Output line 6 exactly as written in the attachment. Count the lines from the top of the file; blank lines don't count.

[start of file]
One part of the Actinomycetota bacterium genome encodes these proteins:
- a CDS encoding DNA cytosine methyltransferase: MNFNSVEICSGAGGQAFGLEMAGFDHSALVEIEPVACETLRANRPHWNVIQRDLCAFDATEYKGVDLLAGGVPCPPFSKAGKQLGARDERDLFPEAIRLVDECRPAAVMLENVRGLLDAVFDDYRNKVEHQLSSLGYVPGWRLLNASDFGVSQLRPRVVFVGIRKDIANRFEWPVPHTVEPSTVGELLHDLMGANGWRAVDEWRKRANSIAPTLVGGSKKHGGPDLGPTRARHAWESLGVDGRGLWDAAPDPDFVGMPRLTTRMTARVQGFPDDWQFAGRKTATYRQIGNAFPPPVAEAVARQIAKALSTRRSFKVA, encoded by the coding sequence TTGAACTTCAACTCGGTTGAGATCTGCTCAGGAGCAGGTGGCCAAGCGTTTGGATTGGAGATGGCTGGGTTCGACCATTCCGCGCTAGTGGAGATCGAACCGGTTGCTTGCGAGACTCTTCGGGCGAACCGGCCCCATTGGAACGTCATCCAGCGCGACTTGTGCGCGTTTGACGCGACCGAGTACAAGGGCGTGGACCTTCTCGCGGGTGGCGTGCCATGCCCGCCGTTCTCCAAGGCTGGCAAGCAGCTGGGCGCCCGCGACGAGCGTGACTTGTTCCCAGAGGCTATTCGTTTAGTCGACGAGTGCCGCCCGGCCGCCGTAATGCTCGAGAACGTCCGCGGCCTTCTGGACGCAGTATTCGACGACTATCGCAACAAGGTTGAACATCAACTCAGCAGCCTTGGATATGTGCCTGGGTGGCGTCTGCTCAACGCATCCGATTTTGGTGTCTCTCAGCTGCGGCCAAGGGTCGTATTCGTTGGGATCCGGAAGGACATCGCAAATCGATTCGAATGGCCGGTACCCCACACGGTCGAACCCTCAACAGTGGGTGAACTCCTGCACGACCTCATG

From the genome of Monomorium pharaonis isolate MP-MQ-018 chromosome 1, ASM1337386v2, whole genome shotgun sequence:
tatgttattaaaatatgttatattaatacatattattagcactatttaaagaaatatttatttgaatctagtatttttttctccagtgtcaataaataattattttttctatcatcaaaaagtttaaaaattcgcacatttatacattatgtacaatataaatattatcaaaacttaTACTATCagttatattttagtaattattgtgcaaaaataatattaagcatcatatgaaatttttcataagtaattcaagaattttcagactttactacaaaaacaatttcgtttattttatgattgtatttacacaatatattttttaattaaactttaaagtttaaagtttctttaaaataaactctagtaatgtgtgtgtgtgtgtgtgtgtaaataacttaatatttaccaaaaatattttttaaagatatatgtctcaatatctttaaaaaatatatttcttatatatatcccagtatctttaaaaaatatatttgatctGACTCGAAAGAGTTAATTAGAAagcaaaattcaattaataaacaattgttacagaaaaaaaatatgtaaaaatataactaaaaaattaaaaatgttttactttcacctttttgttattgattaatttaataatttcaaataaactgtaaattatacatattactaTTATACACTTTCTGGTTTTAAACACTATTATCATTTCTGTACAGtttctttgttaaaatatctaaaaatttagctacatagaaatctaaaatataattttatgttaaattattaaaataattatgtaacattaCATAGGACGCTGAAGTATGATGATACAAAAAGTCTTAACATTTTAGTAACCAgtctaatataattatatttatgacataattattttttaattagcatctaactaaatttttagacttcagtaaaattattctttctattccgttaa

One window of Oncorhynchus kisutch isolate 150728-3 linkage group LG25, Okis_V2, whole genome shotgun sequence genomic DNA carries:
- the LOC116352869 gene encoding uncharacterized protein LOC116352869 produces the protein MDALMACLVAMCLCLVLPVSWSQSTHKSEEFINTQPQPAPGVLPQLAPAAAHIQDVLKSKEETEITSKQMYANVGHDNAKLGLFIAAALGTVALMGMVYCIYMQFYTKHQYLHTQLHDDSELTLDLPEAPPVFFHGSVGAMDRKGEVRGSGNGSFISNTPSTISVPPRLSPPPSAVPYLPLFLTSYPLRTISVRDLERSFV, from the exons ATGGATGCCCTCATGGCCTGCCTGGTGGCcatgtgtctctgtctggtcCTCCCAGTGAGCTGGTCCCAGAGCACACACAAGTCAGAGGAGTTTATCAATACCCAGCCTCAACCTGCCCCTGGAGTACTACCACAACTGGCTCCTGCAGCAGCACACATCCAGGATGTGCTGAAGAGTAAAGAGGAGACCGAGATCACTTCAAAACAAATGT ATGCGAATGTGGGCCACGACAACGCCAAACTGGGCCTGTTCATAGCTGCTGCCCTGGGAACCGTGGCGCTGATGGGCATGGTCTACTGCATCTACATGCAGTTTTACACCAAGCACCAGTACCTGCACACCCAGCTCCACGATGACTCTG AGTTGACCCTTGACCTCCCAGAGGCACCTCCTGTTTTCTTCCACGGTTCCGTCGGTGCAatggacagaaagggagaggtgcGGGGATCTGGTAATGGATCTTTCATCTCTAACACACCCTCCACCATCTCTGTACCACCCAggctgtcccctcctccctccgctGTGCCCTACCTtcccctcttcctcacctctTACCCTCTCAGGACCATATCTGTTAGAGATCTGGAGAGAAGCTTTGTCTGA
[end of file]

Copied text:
- the LOC116352869 gene encoding uncharacterized protein LOC116352869 produces the protein MDALMACLVAMCLCLVLPVSWSQSTHKSEEFINTQPQPAPGVLPQLAPAAAHIQDVLKSKEETEITSKQMYANVGHDNAKLGLFIAAALGTVALMGMVYCIYMQFYTKHQYLHTQLHDDSELTLDLPEAPPVFFHGSVGAMDRKGEVRGSGNGSFISNTPSTISVPPRLSPPPSAVPYLPLFLTSYPLRTISVRDLERSFV, from the exons ATGGATGCCCTCATGGCCTGCCTGGTGGCcatgtgtctctgtctggtcCTCCCAGTGAGCTGGTCCCAGAGCACACACAAGTCAGAGGAGTTTATCAATACCCAGCCTCAACCTGCCCCTGGAGTACTACCACAACTGGCTCCTGCAGCAGCACACATCCAGGATGTGCTGAAGAGTAAAGAGGAGACCGAGATCACTTCAAAACAAATGT ATGCGAATGTGGGCCACGACAACGCCAAACTGGGCCTGTTCATAGCTGCTGCCCTGGGAACCGTGGCGCTGATGGGCATGGTCTACTGCATCTACATGCAGTTTTACACCAAGCACCAGTACCTGCACACCCAGCTCCACGATGACTCTG AGTTGACCCTTGACCTCCCAGAGGCACCTCCTGTTTTCTTCCACGGTTCCGTCGGTGCAatggacagaaagggagaggtgcGGGGATCTGGTAATGGATCTTTCATCTCTAACACACCCTCCACCATCTCTGTACCACCCAggctgtcccctcctccctccgctGTGCCCTACCTtcccctcttcctcacctctTACCCTCTCAGGACCATATCTGTTAGAGATCTGGAGAGAAGCTTTGTCTGA